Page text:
Although in recent decades our understanding of the molecular mechanisms of taste reception has advanced, how the taste information is transmitted and coded in the nervous system remains unclear. Our long-term objective is to understand the coding system of gustatory information, from taste receptor cells to the central nervous system. In this proposal, we aim to develop genetic tools that will greatly contribute to our understanding by concurrently elucidating precise gustatory neural pathways within the same animal, and then use these tools to test our hypothesis that gustatory information for different taste modalities is transmitted via specific ascending neural pathways. One well-known genetic tracer is wheat germ agglutinin (WGA), which was developed ten years ago. In the research we propose here, we will engineer various WGAs that integrate specific tags such as Myc peptide, FLAG peptide, and enhanced green fluorescent protein, and will evaluate their tertiary structure by molecular dynamic simulation. We will evaluate the resultant engineered WGAs in terms of their intracellular stability and lectin activity in vitro. We will then induce their expression in mice in a subset of taste receptor cells under the control of promoters/enhancers of taste reception-related genes and evaluate their utility in vivo. From these studies, we expect to develop a minimum of two tagged WGA- based genetic tracers that are available to label multiple gustatory pathways concurrently and distinguishably. These tracers should be of great use not only in our future gustatory research but in studies of olfactory and somatosensory systems and many other areas of neuroscience research that study the genetics of interconnected pathways.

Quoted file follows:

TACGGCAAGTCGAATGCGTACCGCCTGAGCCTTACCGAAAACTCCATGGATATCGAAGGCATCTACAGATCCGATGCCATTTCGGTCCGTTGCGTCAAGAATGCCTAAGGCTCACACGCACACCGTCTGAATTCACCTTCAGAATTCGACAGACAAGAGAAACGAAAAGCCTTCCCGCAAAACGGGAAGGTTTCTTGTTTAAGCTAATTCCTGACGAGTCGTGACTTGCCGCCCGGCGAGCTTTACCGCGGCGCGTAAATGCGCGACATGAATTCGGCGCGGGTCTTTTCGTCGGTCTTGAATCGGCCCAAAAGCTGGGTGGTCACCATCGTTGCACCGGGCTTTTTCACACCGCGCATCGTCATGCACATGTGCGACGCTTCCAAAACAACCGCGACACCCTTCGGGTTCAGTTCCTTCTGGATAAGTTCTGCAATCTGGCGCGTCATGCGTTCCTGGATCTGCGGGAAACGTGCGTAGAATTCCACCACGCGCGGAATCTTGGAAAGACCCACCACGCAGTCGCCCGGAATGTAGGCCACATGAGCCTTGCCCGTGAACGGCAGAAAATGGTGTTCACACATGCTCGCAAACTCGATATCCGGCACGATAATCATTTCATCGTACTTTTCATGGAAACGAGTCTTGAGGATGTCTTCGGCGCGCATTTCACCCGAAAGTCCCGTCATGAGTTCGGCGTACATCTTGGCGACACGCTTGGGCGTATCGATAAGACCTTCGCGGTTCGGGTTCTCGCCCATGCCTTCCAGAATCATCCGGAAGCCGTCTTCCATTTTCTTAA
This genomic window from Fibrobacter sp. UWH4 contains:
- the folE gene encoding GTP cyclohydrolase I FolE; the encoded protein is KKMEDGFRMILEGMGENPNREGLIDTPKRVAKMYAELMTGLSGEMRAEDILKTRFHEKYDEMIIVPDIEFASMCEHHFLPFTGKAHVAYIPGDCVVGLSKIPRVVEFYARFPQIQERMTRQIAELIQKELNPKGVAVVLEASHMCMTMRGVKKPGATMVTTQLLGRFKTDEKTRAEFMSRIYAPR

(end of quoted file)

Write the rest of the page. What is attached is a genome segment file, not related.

Public Health Relevance

This proposed research aims to develop new genetic tools to label multiple neural circuitries concurrently and distinguishably. These tools will contribute to elucidating relationships between multiple neural pathways for different taste modalities. They will also contribute to other neuroscience research, including studies of olfactory and somatosensory systems.

National Institute of Health (NIH)
National Institute on Deafness and Other Communication Disorders (NIDCD)
Small Research Grants (R03)
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Special Emphasis Panel (ZDC1-SRB-Q (69))
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Sullivan, Susan L
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Monell Chemical Senses Center
United States
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